Minden Press-Herald

Thursday
Oct 02nd

School board joins lawsuit to restore funding to district

Schoolboard

The Webster Parish School Board has joined several other school districts in a lawsuit against the state in attempts to have funding restored.

"On January 17 there will be hearing in Baton Rouge to get class action certification, so every school system involved will be named as plaintiff," said board attorney Jon Guice. "There are 30 or so systems interested in joining."

RELATED: Click here to view the resolution.

The main worry of board members revolved around cost during a financially strapped time.

The resolution, to which the board unanimously agreed, calls for a contingency fee of 10 percent.

"That means there is no out-of-pocket expense," Guice explained. "You only have to pay if you prevail."

Guice said prevailing in this case would not only mean the lawsuit was successful but also the state legislature would authorize payment.
Guice did acknowledge that while the Louisiana School Board Association is behind the lawsuit, the State Board of Elementary and Secondary Education may make it difficult for districts who engage in the lawsuit.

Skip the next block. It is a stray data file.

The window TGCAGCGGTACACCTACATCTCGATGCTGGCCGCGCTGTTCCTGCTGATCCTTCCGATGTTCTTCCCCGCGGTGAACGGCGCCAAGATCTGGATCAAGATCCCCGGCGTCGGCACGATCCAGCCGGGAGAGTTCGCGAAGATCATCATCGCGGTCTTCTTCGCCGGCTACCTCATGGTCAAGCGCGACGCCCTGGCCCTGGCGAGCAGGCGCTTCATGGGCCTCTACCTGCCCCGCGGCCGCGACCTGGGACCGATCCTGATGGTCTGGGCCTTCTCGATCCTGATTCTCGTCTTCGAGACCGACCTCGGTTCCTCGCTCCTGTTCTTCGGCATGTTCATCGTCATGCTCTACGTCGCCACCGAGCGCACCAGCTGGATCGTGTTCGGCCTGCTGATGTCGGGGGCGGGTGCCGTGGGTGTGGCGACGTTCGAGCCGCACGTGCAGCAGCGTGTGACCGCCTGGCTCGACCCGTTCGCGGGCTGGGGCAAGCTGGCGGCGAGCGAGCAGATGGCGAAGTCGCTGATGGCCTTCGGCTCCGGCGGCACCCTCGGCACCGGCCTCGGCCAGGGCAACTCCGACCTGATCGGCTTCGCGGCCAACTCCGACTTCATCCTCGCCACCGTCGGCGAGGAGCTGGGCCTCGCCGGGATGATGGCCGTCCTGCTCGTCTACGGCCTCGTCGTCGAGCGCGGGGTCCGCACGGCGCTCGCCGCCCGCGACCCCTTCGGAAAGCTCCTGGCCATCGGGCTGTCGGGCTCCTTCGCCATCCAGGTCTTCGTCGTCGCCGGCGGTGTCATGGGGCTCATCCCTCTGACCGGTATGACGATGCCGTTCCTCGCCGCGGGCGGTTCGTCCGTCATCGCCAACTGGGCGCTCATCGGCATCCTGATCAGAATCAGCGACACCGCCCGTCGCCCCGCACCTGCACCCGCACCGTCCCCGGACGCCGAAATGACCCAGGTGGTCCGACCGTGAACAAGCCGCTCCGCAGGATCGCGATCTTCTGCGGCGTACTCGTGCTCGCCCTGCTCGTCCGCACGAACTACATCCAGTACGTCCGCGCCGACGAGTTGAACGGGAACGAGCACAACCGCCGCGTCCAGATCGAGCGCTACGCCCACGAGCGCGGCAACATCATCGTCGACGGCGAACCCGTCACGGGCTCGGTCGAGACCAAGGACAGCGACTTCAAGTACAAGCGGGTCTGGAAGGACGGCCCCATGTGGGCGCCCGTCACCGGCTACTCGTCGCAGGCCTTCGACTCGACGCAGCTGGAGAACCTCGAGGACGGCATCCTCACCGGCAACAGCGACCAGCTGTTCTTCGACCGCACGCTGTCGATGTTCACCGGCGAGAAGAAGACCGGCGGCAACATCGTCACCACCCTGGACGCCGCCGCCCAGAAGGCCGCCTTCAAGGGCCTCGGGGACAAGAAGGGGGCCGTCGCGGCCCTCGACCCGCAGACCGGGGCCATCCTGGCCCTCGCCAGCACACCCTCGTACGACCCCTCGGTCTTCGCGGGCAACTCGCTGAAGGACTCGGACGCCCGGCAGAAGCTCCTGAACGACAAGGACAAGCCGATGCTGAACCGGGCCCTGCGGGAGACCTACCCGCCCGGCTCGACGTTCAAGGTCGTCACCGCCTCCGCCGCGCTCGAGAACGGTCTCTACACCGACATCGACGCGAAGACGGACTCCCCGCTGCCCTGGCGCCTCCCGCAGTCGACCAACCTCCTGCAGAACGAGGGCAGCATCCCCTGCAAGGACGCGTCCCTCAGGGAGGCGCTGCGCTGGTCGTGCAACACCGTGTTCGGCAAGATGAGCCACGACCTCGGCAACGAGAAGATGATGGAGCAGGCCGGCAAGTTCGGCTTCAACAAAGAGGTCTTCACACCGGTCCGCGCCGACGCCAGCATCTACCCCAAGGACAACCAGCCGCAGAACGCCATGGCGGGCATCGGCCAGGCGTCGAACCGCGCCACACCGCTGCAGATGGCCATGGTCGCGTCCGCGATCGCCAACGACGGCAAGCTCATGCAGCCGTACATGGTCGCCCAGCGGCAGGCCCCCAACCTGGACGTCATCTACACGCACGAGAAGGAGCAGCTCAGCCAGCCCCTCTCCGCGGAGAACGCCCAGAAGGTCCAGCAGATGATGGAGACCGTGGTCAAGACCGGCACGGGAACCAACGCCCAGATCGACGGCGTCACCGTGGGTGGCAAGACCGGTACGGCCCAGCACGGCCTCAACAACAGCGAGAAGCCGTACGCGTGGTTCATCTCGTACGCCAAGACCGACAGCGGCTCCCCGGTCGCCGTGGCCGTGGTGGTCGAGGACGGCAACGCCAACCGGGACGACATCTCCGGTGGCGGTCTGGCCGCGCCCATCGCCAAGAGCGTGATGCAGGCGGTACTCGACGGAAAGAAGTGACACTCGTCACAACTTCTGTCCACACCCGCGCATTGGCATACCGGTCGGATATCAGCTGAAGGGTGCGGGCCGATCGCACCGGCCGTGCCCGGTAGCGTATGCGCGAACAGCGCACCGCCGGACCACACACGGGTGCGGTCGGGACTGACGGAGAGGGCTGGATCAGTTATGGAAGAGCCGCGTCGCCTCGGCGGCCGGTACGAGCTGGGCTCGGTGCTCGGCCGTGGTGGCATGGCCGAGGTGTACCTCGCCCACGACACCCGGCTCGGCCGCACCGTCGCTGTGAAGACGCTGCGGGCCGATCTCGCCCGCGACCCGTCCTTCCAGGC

"The BESE board has threatened that if you join the lawsuit...well I don't know how favorable your grant request will be viewed," Guice told the board. "I hope that wouldn't be the case, but I want you to know about [the threat]."

The suit hopes to acquire improperly awarded Minimum Foundation Program (MFP) funding, which is awarded to each district based on a formula of student count and other factors.

In August of 2013, Louisiana courts declared MFP disbursement for the 2012-2013 school year unconstitutional because of 2012's Act 2 legislation, which gave public dollars to private schools through school vouchers.

Board member Ronnie Broughton asked Guice what would prevent the state legislature from paying if the lawsuit is won.

"The judge can order payment," Guice explained. "But we cannot seize the asset. It will take an act of the legislature to pass payment on to districts."

Guice said in the event the money makes it to the school district, the board will pay the law firm Hammonds and Seals 10 percent of the amount awarded.

 

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